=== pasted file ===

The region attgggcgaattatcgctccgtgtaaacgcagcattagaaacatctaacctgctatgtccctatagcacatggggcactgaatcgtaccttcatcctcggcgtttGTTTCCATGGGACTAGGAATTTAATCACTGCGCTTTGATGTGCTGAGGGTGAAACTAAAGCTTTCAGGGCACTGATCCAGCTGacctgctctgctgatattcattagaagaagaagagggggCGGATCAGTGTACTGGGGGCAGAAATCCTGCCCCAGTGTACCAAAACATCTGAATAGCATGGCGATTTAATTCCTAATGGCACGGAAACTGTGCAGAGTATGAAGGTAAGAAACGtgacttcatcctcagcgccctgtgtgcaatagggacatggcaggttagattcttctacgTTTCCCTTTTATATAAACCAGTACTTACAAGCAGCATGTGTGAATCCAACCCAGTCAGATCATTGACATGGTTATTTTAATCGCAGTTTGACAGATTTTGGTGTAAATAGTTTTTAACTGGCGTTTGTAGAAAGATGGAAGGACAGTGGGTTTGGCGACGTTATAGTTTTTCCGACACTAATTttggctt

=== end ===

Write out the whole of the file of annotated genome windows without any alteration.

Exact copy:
The region attgggcgaattatcgctccgtgtaaacgcagcattagaaacatctaacctgctatgtccctatagcacatggggcactgaatcgtaccttcatcctcggcgtttGTTTCCATGGGACTAGGAATTTAATCACTGCGCTTTGATGTGCTGAGGGTGAAACTAAAGCTTTCAGGGCACTGATCCAGCTGacctgctctgctgatattcattagaagaagaagagggggCGGATCAGTGTACTGGGGGCAGAAATCCTGCCCCAGTGTACCAAAACATCTGAATAGCATGGCGATTTAATTCCTAATGGCACGGAAACTGTGCAGAGTATGAAGGTAAGAAACGtgacttcatcctcagcgccctgtgtgcaatagggacatggcaggttagattcttctacgTTTCCCTTTTATATAAACCAGTACTTACAAGCAGCATGTGTGAATCCAACCCAGTCAGATCATTGACATGGTTATTTTAATCGCAGTTTGACAGATTTTGGTGTAAATAGTTTTTAACTGGCGTTTGTAGAAAGATGGAAGGACAGTGGGTTTGGCGACGTTATAGTTTTTCCGACACTAATTttggctt